City of Nevada v. Slemmons

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59 N.W.2d 793 (1953)


No. 48331.

Supreme Court of Iowa.

July 17, 1953.

*794 Hadley & Countryman, Nevada, for appellant.

Frank Ambrose, Nevada, for appellee.

LARSON, Justice.

This matter was submitted to the court on the pleadings and the facts are not in dispute. By statute the city of Nevada, Iowa is entitled to six councilmen. On May 12, 1952, one councilman resigned and his resignation was duly accepted May 21, 1952. At a council meeting on July 16, 1952, the name of the defendant, one Kenneth Slemmons, residing in the proper ward, was placed in nomination and by voice vote received four of the votes of the remaining five councilmen. When the voice action was questioned by the city solicitor, defendant did not qualify, but his name was again placed in nomination at a council meeting on July 23, 1952, along with other candidates. When a written ballot was taken of the remaining five councilmen defendant received three votes and another candidate two votes. Defendant immediately took the oath of office and performed the duties of councilman; attended the next seven meetings and was paid therefor. Thereafter the city solicitor in an opinion to the council held that defendant was not a duly elected and qualified councilman for the reason that he had not received a majority vote of all the members of the council. The district court decided statutory requirements were not followed and held defendant was "not a duly elected member of said council". Defendant appealed.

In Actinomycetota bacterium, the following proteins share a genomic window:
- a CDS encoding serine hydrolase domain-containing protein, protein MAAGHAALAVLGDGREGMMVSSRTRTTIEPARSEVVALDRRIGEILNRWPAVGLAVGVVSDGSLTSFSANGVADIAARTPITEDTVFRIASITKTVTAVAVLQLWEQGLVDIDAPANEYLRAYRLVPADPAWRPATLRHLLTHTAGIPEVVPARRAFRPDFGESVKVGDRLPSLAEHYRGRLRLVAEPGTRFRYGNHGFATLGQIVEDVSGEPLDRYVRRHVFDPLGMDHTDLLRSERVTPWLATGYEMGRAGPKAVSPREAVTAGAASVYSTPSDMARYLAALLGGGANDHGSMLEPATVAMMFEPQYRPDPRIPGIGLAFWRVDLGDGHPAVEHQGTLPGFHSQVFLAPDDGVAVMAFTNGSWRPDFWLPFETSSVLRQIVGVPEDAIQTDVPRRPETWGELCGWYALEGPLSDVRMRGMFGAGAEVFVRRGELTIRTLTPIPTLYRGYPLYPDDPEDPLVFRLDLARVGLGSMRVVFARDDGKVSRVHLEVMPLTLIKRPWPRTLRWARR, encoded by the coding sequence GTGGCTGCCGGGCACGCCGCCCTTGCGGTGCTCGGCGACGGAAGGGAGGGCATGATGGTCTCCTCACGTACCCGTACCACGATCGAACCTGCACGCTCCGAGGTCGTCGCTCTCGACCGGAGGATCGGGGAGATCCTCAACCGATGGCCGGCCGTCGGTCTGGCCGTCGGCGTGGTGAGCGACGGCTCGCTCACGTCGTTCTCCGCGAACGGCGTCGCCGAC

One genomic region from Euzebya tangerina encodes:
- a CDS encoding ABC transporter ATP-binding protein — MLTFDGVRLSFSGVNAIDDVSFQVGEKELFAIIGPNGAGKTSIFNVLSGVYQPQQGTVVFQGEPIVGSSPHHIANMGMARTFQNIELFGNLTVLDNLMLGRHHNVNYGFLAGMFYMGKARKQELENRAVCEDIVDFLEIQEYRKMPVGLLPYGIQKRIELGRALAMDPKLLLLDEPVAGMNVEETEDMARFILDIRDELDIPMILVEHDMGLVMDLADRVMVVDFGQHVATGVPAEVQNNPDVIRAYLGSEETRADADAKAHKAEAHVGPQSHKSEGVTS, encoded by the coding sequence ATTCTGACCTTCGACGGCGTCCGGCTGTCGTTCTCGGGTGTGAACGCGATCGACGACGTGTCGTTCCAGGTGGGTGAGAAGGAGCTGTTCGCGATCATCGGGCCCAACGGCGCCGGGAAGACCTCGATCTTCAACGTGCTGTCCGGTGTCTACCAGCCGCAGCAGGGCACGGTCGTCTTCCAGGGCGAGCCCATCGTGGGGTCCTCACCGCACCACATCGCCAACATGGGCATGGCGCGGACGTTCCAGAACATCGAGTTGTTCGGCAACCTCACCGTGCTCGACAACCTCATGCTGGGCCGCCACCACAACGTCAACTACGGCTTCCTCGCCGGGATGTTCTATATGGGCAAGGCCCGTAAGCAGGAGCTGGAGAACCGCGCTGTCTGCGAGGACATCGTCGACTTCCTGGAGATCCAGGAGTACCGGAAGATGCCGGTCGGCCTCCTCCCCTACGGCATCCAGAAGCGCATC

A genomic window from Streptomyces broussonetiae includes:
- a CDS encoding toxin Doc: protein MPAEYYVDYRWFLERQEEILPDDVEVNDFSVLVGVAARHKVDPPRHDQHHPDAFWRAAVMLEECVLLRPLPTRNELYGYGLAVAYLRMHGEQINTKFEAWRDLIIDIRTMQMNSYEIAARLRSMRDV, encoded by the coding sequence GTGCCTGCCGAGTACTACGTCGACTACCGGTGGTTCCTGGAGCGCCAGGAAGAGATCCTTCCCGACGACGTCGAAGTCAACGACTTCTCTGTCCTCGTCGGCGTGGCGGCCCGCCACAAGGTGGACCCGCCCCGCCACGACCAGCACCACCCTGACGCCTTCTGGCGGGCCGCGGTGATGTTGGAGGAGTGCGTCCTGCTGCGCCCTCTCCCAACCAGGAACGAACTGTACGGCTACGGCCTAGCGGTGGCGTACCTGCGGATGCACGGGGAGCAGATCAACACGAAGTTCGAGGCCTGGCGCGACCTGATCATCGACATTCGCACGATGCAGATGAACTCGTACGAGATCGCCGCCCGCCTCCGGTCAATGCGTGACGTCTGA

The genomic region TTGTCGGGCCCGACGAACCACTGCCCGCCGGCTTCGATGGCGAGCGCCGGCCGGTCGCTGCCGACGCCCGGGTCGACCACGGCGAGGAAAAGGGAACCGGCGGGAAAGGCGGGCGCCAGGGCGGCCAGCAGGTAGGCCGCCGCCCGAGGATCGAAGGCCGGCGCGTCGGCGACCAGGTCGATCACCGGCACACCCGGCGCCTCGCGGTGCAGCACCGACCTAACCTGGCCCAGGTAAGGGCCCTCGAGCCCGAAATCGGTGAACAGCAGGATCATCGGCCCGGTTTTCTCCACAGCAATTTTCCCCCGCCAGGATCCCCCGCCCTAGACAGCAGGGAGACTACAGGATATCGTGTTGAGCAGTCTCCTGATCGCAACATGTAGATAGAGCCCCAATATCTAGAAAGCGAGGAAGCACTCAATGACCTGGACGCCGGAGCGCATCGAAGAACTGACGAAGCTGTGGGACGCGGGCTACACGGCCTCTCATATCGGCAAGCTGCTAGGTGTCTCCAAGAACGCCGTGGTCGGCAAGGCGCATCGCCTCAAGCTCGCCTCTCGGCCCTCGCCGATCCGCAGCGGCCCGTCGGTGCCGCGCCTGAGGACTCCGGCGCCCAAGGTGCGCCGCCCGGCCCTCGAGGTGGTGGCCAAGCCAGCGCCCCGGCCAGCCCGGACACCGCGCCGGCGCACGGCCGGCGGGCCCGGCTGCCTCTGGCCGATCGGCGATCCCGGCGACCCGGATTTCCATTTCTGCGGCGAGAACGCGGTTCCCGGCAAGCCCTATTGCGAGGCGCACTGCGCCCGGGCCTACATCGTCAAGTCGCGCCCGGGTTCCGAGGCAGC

I. This action is authorized in Rule 261 of the Rules of Civil Procedure, 58 I.C.A., and the question to be decided is whether or not valid and proper procedure was taken by the council so that defendant is now a duly elected and qualified councilman of the city of Nevada, Iowa. This court has not heretofore been called upon to pass upon this question though a number of attorney general opinions during the past fifty years have been issued and followed by municipalities upon similar questions. See Attorney Generals' Opinions, 1909 P. 104; 1914, p. 28; 1920, p. 780; 1935-36, p. 155.